The former CEO of Twitter.

The once former and then CEO and then now former CEO once again of Twitter. That piece where he thought Twitter should have an underlying decentralized protocol, and I don’t want to talk about Twitter too much, but that was a big deal, right? The idea that Twitter was too important, it was too centralized. I think Jack was uncomfortable with his moderation power

Obviously, we went through a big moment around content moderation, but that core idea that one company should not have so much power led to a lot of things, including the creation of Bluesky. What was the pitch there? Did he come and say, “Hey, come run a program inside this company to devolve the power of the company”? 

I actually pitched Twitter a lot on how I thought Bluesky should work.

So the way that this worked is that Jack tweeted that, and they created a Bluesky Twitter account at the end of 2019. I got really excited. I was currently working on a social app of my own that was an alternative to Facebook Events called Happening, and I’d been building on decentralized social protocols, playing around with them, doing a lot of research, published a lot of research on it. 

So then I was one of the experts that they pulled into this small chat room with a group of people who seemed to know what they were talking about. And then, they asked the group, “What is the best way to build this protocol? You guys know about protocols.” And then, in 2020, the pandemic hit, and so this whole project got derailed by the pandemic as Twitter was clearly occupied with other things.

And then mid-2021, Twitter circled back around and started interviewing people, both people within Twitter and experts without, interviewing somebody who could lead the Bluesky project. And so, mid-2021, they interviewed me along with some other folks and then chose me to lead Bluesky based on this vision that I pitched for how we were going to build Bluesky, which is essentially how we’ve built it. And so that’s how I got involved. 

Once I took lead, there were different options as to how we were going to structure Bluesky. As a category, a project within Twitter, it was very much like Birdwatch, which was what built Community Notes, sort of a skunkworks project that was going to go off on its own and do this experimental way of doing things in a more open, crowdsourced way. But I didn’t want to be within Twitter because Twitter had moved very slowly to nominate me as lead in the first place.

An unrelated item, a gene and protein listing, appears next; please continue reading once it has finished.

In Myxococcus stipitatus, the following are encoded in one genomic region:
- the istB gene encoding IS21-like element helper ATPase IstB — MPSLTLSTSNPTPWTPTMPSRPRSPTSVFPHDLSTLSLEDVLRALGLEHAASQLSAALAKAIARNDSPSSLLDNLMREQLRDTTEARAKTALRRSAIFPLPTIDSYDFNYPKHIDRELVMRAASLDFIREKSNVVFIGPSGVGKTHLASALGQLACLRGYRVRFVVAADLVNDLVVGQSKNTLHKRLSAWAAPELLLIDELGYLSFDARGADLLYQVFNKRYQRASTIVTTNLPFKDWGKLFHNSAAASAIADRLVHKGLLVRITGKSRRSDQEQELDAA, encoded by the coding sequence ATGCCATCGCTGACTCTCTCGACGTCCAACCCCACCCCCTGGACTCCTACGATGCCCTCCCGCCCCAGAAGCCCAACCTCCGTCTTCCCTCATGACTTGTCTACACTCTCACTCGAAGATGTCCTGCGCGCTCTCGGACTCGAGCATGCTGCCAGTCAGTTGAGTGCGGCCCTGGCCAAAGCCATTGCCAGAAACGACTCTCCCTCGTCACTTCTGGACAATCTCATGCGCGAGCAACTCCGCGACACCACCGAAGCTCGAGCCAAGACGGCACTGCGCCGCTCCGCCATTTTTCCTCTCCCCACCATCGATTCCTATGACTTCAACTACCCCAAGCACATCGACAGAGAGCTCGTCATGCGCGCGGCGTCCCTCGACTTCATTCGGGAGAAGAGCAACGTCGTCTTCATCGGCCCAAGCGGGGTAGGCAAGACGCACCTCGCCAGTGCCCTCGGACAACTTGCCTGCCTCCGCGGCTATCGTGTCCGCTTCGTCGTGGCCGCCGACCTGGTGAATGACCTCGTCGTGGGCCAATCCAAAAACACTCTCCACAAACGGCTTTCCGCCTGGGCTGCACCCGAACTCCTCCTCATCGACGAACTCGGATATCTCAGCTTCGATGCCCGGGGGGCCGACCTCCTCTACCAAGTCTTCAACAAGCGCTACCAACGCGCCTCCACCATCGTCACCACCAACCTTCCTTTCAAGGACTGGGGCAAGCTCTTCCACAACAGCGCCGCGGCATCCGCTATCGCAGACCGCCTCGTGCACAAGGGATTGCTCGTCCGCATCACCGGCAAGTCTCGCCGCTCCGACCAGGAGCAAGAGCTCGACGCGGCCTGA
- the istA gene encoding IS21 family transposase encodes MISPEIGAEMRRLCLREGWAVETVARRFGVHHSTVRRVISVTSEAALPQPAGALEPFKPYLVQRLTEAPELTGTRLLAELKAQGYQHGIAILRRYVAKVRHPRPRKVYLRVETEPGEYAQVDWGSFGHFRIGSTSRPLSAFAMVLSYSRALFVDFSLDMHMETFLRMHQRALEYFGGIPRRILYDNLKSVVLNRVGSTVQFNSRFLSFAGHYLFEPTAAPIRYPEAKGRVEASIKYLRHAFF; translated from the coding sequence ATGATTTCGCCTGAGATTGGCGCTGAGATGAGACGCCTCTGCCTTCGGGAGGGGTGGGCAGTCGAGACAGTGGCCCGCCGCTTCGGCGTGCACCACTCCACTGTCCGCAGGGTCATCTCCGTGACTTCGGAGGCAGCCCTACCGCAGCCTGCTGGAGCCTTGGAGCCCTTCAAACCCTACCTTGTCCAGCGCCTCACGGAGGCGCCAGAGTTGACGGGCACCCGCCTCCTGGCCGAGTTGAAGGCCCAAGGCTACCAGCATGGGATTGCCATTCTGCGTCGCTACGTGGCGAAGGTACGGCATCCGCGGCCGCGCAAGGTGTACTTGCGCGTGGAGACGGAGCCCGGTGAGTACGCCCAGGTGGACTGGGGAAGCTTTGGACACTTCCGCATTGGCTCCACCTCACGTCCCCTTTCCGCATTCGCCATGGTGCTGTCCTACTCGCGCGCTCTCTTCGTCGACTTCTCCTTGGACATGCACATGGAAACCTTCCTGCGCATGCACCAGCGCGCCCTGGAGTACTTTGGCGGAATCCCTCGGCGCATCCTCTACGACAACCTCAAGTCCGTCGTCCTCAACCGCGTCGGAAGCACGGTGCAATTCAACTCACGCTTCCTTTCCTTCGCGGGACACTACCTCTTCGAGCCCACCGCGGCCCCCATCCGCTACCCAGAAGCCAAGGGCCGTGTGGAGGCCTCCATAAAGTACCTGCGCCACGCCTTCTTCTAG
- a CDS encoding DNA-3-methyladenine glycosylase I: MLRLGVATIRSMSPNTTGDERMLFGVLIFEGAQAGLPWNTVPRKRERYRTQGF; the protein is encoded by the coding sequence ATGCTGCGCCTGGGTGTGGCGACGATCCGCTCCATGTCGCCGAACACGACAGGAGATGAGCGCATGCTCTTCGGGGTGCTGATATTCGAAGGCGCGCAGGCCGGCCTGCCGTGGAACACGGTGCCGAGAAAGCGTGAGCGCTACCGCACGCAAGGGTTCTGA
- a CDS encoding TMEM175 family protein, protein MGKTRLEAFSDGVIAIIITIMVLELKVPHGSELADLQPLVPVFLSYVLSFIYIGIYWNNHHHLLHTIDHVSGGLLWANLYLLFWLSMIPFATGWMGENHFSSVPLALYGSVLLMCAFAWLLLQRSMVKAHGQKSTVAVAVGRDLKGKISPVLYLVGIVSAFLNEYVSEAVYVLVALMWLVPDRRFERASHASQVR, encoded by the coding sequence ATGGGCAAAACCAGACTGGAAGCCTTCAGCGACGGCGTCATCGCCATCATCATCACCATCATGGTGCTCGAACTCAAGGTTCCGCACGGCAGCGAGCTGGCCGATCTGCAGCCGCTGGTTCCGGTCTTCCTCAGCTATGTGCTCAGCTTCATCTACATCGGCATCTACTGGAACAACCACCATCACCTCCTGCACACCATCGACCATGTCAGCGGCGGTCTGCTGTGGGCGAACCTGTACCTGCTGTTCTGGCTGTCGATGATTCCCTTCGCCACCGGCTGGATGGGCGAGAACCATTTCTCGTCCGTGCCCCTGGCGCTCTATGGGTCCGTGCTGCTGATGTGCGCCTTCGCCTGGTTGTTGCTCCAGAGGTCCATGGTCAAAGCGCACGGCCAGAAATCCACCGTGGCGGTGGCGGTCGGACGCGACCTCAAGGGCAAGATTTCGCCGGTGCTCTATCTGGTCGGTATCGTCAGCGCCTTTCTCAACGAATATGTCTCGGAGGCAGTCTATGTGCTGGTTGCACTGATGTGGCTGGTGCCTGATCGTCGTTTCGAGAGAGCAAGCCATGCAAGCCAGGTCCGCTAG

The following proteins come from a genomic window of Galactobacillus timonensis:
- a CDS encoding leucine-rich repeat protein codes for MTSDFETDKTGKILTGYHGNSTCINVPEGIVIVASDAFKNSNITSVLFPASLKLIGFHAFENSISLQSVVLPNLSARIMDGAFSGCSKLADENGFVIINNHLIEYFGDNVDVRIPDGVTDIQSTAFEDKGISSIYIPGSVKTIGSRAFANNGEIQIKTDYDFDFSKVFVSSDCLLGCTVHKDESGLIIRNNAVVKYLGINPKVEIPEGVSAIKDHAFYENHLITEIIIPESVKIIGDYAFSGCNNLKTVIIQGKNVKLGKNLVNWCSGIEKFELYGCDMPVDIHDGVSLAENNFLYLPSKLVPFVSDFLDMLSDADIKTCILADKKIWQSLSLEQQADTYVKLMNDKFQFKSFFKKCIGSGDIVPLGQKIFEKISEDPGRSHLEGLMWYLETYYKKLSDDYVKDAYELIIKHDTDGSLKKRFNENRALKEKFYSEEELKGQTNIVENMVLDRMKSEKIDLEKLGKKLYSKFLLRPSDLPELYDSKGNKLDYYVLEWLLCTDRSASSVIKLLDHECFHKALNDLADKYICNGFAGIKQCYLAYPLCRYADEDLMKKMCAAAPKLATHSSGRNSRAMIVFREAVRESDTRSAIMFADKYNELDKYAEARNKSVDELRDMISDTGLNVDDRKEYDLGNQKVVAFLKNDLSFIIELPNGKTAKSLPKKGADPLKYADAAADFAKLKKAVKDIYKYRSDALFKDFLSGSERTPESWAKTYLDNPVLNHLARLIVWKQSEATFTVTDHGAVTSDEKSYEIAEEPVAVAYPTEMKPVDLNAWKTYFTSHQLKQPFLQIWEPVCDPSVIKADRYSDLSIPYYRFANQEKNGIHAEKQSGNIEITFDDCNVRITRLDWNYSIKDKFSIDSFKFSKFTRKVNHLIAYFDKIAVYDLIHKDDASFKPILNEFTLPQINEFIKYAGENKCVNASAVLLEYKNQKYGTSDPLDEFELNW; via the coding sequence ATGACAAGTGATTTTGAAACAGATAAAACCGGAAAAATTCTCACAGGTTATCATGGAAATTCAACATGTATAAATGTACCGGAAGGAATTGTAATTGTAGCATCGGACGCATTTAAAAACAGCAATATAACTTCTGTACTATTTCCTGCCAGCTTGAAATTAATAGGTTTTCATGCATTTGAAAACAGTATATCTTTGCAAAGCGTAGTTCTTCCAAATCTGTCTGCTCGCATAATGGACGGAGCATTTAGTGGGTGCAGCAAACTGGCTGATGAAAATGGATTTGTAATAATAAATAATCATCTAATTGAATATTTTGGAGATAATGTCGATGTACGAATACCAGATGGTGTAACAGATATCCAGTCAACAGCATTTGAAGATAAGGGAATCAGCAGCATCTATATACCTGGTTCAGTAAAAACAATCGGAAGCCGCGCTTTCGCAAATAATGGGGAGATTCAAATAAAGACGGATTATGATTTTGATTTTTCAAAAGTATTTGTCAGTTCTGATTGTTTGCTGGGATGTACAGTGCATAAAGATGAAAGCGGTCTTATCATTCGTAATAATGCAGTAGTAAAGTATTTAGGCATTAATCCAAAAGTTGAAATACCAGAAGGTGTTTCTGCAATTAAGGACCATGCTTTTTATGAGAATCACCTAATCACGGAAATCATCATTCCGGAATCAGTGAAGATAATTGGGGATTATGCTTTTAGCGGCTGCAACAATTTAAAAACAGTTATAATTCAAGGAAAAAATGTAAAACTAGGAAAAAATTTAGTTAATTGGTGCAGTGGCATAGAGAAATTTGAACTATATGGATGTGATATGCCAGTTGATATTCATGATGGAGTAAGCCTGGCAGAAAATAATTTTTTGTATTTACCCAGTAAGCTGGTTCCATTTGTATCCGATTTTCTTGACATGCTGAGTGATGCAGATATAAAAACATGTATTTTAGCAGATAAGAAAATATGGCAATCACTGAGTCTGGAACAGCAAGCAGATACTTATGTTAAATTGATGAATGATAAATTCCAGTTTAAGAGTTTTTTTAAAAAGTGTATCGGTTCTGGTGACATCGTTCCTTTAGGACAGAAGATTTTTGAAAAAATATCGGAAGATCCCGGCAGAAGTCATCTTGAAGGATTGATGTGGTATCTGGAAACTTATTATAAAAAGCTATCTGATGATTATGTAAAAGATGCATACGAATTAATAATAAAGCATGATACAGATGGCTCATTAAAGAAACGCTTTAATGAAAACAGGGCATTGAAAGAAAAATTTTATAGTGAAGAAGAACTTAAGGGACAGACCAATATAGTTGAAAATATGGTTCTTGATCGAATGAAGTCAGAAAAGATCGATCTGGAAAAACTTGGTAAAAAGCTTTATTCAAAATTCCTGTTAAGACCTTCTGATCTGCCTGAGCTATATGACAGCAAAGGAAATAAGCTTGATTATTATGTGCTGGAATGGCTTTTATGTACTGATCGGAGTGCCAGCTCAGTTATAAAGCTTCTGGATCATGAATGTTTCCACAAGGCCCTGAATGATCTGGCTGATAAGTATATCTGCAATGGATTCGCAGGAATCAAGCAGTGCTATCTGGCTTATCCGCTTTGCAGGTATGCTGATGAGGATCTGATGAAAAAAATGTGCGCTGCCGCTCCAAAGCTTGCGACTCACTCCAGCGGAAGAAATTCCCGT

And there was just going to be a lot of challenges. 

One of the things that I was hyperaware of was just the risks of centralization because one thing I always like to say is the captain can always sink the ship. Jack was the captain of Twitter at that time, but if the captain changes or if that support left, then I would lose institutional support for Bluesky, and I really wanted this project to exist. So I insisted we spin out as a separate company, and then that took about six months to figure out, but then we got set up as a separate company, and then, actually shortly thereafter, the captain did change. And so then we ended up in this position — we were able to keep going. In a lot of other circumstances, if we were within Twitter, I don’t think the project would be alive anymore.

That part is really interesting, right? The idea that the leadership might change, but the project should remain or the protocol should remain. Right now, Bluesky is a company. The audience heard me introduce you as the CEO of Bluesky Social, which is the company. It’s also the app — it’s not the protocol. Explain how that all works. What is Bluesky Social, specifically?

So Bluesky was originally just the name of this project within Twitter to build this decentralized protocol. Then, the protocol we actually built was called the AT Protocol, or AT Proto for short. And this sort of symbolizes the fact that you can find people at their @ handle username. And so we wanted this to someday be the last social identity you’ll ever have to create because you can move it in between apps and services. You can take your identity and your relationships and your data with you. And so that’s the underlying protocol layer.